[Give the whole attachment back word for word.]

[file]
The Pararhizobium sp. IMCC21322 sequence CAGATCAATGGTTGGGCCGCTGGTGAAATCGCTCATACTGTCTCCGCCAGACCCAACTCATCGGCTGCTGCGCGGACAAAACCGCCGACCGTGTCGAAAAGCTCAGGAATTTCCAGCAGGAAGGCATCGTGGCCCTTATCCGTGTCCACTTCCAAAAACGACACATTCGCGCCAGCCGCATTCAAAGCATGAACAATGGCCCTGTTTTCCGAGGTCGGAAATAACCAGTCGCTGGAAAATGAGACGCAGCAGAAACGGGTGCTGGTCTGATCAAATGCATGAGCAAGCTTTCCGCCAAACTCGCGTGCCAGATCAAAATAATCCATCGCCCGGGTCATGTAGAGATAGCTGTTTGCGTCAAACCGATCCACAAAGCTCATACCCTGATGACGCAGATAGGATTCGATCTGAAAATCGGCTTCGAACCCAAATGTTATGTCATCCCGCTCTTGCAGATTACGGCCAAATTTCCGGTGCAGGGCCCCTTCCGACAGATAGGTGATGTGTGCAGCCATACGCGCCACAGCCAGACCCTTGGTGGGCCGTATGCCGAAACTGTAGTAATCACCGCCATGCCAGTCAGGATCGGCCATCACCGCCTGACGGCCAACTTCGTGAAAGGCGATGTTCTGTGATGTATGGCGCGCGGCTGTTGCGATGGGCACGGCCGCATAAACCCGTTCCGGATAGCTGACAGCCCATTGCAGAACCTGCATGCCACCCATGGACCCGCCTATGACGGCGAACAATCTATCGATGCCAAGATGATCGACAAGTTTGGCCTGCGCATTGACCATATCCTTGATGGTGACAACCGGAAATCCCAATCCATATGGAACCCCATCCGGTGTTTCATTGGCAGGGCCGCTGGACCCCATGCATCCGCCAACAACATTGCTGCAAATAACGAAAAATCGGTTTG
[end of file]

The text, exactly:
The Pararhizobium sp. IMCC21322 sequence CAGATCAATGGTTGGGCCGCTGGTGAAATCGCTCATACTGTCTCCGCCAGACCCAACTCATCGGCTGCTGCGCGGACAAAACCGCCGACCGTGTCGAAAAGCTCAGGAATTTCCAGCAGGAAGGCATCGTGGCCCTTATCCGTGTCCACTTCCAAAAACGACACATTCGCGCCAGCCGCATTCAAAGCATGAACAATGGCCCTGTTTTCCGAGGTCGGAAATAACCAGTCGCTGGAAAATGAGACGCAGCAGAAACGGGTGCTGGTCTGATCAAATGCATGAGCAAGCTTTCCGCCAAACTCGCGTGCCAGATCAAAATAATCCATCGCCCGGGTCATGTAGAGATAGCTGTTTGCGTCAAACCGATCCACAAAGCTCATACCCTGATGACGCAGATAGGATTCGATCTGAAAATCGGCTTCGAACCCAAATGTTATGTCATCCCGCTCTTGCAGATTACGGCCAAATTTCCGGTGCAGGGCCCCTTCCGACAGATAGGTGATGTGTGCAGCCATACGCGCCACAGCCAGACCCTTGGTGGGCCGTATGCCGAAACTGTAGTAATCACCGCCATGCCAGTCAGGATCGGCCATCACCGCCTGACGGCCAACTTCGTGAAAGGCGATGTTCTGTGATGTATGGCGCGCGGCTGTTGCGATGGGCACGGCCGCATAAACCCGTTCCGGATAGCTGACAGCCCATTGCAGAACCTGCATGCCACCCATGGACCCGCCTATGACGGCGAACAATCTATCGATGCCAAGATGATCGACAAGTTTGGCCTGCGCATTGACCATATCCTTGATGGTGACAACCGGAAATCCCAATCCATATGGAACCCCATCCGGTGTTTCATTGGCAGGGCCGCTGGACCCCATGCATCCGCCAACAACATTGCTGCAAATAACGAAAAATCGGTTTG